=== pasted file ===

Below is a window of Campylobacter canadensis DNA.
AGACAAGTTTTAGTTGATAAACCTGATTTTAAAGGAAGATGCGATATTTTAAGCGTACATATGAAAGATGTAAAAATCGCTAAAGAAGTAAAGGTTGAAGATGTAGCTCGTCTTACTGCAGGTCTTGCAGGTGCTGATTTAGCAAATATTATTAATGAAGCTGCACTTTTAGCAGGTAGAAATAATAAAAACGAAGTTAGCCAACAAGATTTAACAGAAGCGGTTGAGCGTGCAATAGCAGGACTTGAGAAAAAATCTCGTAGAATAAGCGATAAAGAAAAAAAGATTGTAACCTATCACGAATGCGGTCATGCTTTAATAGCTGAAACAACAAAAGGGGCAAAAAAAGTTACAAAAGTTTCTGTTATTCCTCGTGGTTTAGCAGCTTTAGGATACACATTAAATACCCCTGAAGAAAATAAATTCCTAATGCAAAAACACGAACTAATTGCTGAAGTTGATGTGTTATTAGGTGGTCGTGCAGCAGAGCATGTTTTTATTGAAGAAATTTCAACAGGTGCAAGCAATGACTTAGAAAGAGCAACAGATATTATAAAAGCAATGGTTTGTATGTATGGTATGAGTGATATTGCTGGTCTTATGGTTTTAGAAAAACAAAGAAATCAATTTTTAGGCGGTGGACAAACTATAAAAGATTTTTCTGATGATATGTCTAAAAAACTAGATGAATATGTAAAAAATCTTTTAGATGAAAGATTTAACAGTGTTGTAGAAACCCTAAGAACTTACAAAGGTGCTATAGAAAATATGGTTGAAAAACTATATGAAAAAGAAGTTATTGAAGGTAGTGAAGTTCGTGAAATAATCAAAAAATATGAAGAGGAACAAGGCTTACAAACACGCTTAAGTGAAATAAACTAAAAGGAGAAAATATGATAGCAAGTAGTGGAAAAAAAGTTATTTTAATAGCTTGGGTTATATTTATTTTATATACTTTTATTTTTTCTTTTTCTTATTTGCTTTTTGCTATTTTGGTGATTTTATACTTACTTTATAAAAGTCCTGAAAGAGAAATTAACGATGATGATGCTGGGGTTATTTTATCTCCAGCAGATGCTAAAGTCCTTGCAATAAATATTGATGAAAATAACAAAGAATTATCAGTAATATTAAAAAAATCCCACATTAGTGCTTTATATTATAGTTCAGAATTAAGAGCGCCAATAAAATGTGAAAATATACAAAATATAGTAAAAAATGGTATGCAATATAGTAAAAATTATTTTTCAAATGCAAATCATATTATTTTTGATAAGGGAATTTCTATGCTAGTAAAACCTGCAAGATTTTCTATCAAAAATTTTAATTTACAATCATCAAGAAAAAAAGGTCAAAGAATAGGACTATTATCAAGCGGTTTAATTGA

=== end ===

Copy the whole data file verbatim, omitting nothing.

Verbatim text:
Below is a window of Campylobacter canadensis DNA.
AGACAAGTTTTAGTTGATAAACCTGATTTTAAAGGAAGATGCGATATTTTAAGCGTACATATGAAAGATGTAAAAATCGCTAAAGAAGTAAAGGTTGAAGATGTAGCTCGTCTTACTGCAGGTCTTGCAGGTGCTGATTTAGCAAATATTATTAATGAAGCTGCACTTTTAGCAGGTAGAAATAATAAAAACGAAGTTAGCCAACAAGATTTAACAGAAGCGGTTGAGCGTGCAATAGCAGGACTTGAGAAAAAATCTCGTAGAATAAGCGATAAAGAAAAAAAGATTGTAACCTATCACGAATGCGGTCATGCTTTAATAGCTGAAACAACAAAAGGGGCAAAAAAAGTTACAAAAGTTTCTGTTATTCCTCGTGGTTTAGCAGCTTTAGGATACACATTAAATACCCCTGAAGAAAATAAATTCCTAATGCAAAAACACGAACTAATTGCTGAAGTTGATGTGTTATTAGGTGGTCGTGCAGCAGAGCATGTTTTTATTGAAGAAATTTCAACAGGTGCAAGCAATGACTTAGAAAGAGCAACAGATATTATAAAAGCAATGGTTTGTATGTATGGTATGAGTGATATTGCTGGTCTTATGGTTTTAGAAAAACAAAGAAATCAATTTTTAGGCGGTGGACAAACTATAAAAGATTTTTCTGATGATATGTCTAAAAAACTAGATGAATATGTAAAAAATCTTTTAGATGAAAGATTTAACAGTGTTGTAGAAACCCTAAGAACTTACAAAGGTGCTATAGAAAATATGGTTGAAAAACTATATGAAAAAGAAGTTATTGAAGGTAGTGAAGTTCGTGAAATAATCAAAAAATATGAAGAGGAACAAGGCTTACAAACACGCTTAAGTGAAATAAACTAAAAGGAGAAAATATGATAGCAAGTAGTGGAAAAAAAGTTATTTTAATAGCTTGGGTTATATTTATTTTATATACTTTTATTTTTTCTTTTTCTTATTTGCTTTTTGCTATTTTGGTGATTTTATACTTACTTTATAAAAGTCCTGAAAGAGAAATTAACGATGATGATGCTGGGGTTATTTTATCTCCAGCAGATGCTAAAGTCCTTGCAATAAATATTGATGAAAATAACAAAGAATTATCAGTAATATTAAAAAAATCCCACATTAGTGCTTTATATTATAGTTCAGAATTAAGAGCGCCAATAAAATGTGAAAATATACAAAATATAGTAAAAAATGGTATGCAATATAGTAAAAATTATTTTTCAAATGCAAATCATATTATTTTTGATAAGGGAATTTCTATGCTAGTAAAACCTGCAAGATTTTCTATCAAAAATTTTAATTTACAATCATCAAGAAAAAAAGGTCAAAGAATAGGACTATTATCAAGCGGTTTAATTGA